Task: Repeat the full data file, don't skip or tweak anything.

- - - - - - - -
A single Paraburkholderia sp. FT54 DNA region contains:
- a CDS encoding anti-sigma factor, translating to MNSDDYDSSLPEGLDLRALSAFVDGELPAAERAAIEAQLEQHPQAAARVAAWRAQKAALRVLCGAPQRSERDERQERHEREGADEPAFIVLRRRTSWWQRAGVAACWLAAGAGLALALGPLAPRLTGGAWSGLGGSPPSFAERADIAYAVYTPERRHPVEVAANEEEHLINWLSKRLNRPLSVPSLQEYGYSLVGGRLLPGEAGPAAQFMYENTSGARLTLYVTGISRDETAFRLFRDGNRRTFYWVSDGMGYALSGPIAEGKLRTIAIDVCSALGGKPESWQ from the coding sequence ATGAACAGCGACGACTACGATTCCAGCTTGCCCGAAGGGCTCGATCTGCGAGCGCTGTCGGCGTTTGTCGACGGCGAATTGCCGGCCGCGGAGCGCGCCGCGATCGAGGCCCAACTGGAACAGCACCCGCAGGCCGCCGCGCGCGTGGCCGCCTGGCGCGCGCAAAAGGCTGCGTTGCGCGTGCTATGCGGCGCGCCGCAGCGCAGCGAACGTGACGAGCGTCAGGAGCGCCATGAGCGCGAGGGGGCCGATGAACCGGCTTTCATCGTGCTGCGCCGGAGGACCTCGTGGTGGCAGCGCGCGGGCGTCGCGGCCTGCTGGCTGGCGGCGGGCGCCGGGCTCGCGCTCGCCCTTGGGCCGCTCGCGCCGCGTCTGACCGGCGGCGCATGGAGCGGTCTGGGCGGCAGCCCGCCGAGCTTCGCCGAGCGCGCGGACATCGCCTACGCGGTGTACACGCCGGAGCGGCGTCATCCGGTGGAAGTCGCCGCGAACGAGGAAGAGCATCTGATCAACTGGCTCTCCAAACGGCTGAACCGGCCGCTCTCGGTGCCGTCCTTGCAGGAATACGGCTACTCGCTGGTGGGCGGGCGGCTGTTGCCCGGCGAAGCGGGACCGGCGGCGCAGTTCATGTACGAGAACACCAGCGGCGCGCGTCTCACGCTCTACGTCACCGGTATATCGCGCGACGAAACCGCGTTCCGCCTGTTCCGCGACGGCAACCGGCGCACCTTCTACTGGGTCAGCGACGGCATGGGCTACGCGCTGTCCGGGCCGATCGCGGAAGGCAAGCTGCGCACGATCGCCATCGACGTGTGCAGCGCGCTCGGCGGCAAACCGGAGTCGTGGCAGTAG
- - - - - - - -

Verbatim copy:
A single Paraburkholderia sp. FT54 DNA region contains:
- a CDS encoding anti-sigma factor, translating to MNSDDYDSSLPEGLDLRALSAFVDGELPAAERAAIEAQLEQHPQAAARVAAWRAQKAALRVLCGAPQRSERDERQERHEREGADEPAFIVLRRRTSWWQRAGVAACWLAAGAGLALALGPLAPRLTGGAWSGLGGSPPSFAERADIAYAVYTPERRHPVEVAANEEEHLINWLSKRLNRPLSVPSLQEYGYSLVGGRLLPGEAGPAAQFMYENTSGARLTLYVTGISRDETAFRLFRDGNRRTFYWVSDGMGYALSGPIAEGKLRTIAIDVCSALGGKPESWQ from the coding sequence ATGAACAGCGACGACTACGATTCCAGCTTGCCCGAAGGGCTCGATCTGCGAGCGCTGTCGGCGTTTGTCGACGGCGAATTGCCGGCCGCGGAGCGCGCCGCGATCGAGGCCCAACTGGAACAGCACCCGCAGGCCGCCGCGCGCGTGGCCGCCTGGCGCGCGCAAAAGGCTGCGTTGCGCGTGCTATGCGGCGCGCCGCAGCGCAGCGAACGTGACGAGCGTCAGGAGCGCCATGAGCGCGAGGGGGCCGATGAACCGGCTTTCATCGTGCTGCGCCGGAGGACCTCGTGGTGGCAGCGCGCGGGCGTCGCGGCCTGCTGGCTGGCGGCGGGCGCCGGGCTCGCGCTCGCCCTTGGGCCGCTCGCGCCGCGTCTGACCGGCGGCGCATGGAGCGGTCTGGGCGGCAGCCCGCCGAGCTTCGCCGAGCGCGCGGACATCGCCTACGCGGTGTACACGCCGGAGCGGCGTCATCCGGTGGAAGTCGCCGCGAACGAGGAAGAGCATCTGATCAACTGGCTCTCCAAACGGCTGAACCGGCCGCTCTCGGTGCCGTCCTTGCAGGAATACGGCTACTCGCTGGTGGGCGGGCGGCTGTTGCCCGGCGAAGCGGGACCGGCGGCGCAGTTCATGTACGAGAACACCAGCGGCGCGCGTCTCACGCTCTACGTCACCGGTATATCGCGCGACGAAACCGCGTTCCGCCTGTTCCGCGACGGCAACCGGCGCACCTTCTACTGGGTCAGCGACGGCATGGGCTACGCGCTGTCCGGGCCGATCGCGGAAGGCAAGCTGCGCACGATCGCCATCGACGTGTGCAGCGCGCTCGGCGGCAAACCGGAGTCGTGGCAGTAG